The decision in Quality Stores is contrary to an earlier decision by the Court of Appeals for another Federal Circuit. In CSX Corp. v. U.S., 513 F.3d 1328 (Fed. Cir. 2008), the federal circuit agreed with the restrictive definition of “supplemental unemployment benefit” long utilized by the IRS. Accordingly there is a split among the Circuits that may eventually need to be resolved by the Supreme Court. However, in late October, 2012 the Department of Justice (“DOJ”) filed a petition for en banc review of the Quality Stores decision by the U.S. Court of Appeals for the Sixth Circuit. This latest petition necessarily delays the deadline for any Supreme Court review (even if the Supreme Court decides to take up the case for further review) while the Sixth Circuit considers the DOJ petition. Many commentators believe that if the Sixth Circuit does not grant rehearing en banc or alternatively issues an en banc opinion that is still favorable to the taxpayer, the government will seek U.S. Supreme Court review. Regardless of what ultimately occurs, final resolution on this matter will likely take several years. An important note in the Department of Justice’s petition is that the government believes that that $120 million is at stake in pending refund suits with over $1 billion at issue when the IRS takes into account all potential claims, so they believe there is a significant financial reason to continue to pursue an alternate determination and thus it is likely DOJ will continue to push for a final court ruling no matter what the timetable ends up being before final resolution.
What Steps Should Be Taken
Even with the continued uncertainty and apparent split amongst existing court rulings, while the 6th Circuit rehearing petition in Quality Stores is pending, employers should consider taking the necessary steps to protect their right to file a claim for FICA refunds on their own behalf as well as on the behalf of employees who received the SUB pay. Employers may do so by filing “protective refund" claims. A protective refund claim is a relatively simple process whereby a taxpayer files an amended return requesting a refund of tax in the event the law as interpreted by Qualify Stores is ultimately upheld. By filing such a protective refund claim in this manner, the taxpayer preserves the legal right, even if outside the allowable statute of limitations period, to receive a refund of excess monies previously paid if the litigation ultimately is resolved in a favorable manner.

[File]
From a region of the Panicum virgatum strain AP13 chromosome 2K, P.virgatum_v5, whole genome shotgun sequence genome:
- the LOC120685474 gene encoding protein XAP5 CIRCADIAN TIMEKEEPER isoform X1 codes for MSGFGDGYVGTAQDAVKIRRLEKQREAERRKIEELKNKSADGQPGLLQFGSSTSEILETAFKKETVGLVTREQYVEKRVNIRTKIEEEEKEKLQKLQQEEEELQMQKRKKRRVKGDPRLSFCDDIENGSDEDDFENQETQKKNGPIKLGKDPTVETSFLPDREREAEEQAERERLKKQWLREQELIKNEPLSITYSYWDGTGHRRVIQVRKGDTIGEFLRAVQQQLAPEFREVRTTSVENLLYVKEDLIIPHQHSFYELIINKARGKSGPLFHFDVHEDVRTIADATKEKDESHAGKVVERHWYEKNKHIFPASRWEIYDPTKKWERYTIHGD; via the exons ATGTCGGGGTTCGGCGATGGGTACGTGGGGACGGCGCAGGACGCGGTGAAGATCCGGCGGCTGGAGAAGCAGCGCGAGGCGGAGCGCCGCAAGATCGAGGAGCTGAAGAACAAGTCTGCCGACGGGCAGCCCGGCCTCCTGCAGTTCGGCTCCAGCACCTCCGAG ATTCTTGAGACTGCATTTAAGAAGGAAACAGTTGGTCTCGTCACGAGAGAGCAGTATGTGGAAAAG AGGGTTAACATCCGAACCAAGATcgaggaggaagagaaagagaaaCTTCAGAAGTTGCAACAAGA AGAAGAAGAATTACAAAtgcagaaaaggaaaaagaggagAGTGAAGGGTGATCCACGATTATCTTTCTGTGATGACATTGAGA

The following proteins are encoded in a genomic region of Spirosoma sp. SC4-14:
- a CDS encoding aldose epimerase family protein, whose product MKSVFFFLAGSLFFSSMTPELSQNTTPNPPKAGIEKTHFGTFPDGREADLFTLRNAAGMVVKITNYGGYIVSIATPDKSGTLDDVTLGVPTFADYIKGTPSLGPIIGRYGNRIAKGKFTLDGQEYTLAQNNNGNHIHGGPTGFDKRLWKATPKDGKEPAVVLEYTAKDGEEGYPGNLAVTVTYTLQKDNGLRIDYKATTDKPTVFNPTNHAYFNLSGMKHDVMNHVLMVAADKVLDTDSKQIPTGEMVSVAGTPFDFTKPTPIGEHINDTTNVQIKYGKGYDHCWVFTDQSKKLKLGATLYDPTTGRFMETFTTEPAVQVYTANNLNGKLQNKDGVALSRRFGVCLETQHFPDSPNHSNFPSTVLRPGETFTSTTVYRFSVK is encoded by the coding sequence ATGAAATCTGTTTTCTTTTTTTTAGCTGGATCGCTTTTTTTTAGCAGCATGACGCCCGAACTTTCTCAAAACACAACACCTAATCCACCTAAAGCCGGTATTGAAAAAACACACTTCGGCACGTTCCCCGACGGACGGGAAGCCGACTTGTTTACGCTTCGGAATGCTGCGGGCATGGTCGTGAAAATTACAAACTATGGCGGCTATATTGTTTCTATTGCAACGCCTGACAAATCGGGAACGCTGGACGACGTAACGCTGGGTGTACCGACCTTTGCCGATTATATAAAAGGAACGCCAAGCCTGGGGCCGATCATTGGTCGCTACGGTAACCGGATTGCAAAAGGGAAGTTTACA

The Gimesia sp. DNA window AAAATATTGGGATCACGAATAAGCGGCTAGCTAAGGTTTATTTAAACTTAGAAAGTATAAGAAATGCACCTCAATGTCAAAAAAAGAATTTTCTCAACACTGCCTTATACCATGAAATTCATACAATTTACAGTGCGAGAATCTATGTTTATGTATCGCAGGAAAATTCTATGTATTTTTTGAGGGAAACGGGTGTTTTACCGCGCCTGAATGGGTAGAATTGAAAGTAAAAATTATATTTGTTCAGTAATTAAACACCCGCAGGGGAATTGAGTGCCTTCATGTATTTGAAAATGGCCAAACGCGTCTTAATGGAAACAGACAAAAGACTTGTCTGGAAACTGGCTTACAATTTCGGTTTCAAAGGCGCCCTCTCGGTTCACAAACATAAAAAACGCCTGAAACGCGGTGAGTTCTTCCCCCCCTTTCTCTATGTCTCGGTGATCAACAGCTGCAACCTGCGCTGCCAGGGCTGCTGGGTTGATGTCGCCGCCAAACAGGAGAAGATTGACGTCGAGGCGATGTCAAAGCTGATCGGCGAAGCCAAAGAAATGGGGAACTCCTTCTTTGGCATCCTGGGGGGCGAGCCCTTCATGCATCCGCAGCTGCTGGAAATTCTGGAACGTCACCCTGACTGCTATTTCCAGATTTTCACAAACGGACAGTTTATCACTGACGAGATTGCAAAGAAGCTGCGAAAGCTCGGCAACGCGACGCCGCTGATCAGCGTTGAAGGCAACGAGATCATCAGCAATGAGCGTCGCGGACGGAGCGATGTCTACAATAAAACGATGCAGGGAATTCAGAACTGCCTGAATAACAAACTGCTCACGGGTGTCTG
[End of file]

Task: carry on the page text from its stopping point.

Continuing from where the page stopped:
From a timing perspective, the general statute of limitations period with regard to quarterly employment tax returns filed for a calendar year runs for three years, starting from April 15 of the succeeding year. Thus, the statute of limitations for filing a FICA tax refund claim for the quarters in calendar year 2009 Forms 941 generally runs until April 15, 2013. Hence, these claims must be filed before this upcoming April 15, 2013 deadline if the taxpayer seeks to receive a refund of excess FICA payments during the 2009 tax year. There are key items that must be included in a protective refund claim for it to be valid, including obtaining the consent of employees for refunds of the portion of FICA withheld from their severance payments. Once filed, the protective refund claim will likely be held in abeyance by the IRS while the appeal is pending.
The Quality Stores decision provides taxpayers in the Sixth Circuit with a potential chance to recover FICA taxes attributable to qualifying severance payments. For employers outside of the Sixth Circuit, Quality Stores may ultimately be decided in the Supreme Court providing hope that this issue will ultimately be solved in the taxpayer’s favor across the United States. In the meantime, any taxpayers that have made severance payments fitting the criteria set forth by the court in Quality Stores discussed above should consider filing a protective refund claim for overpaid FICA taxes before the end of any open tax years that have not already closed due to the passage of any applicable statute of limitations periods.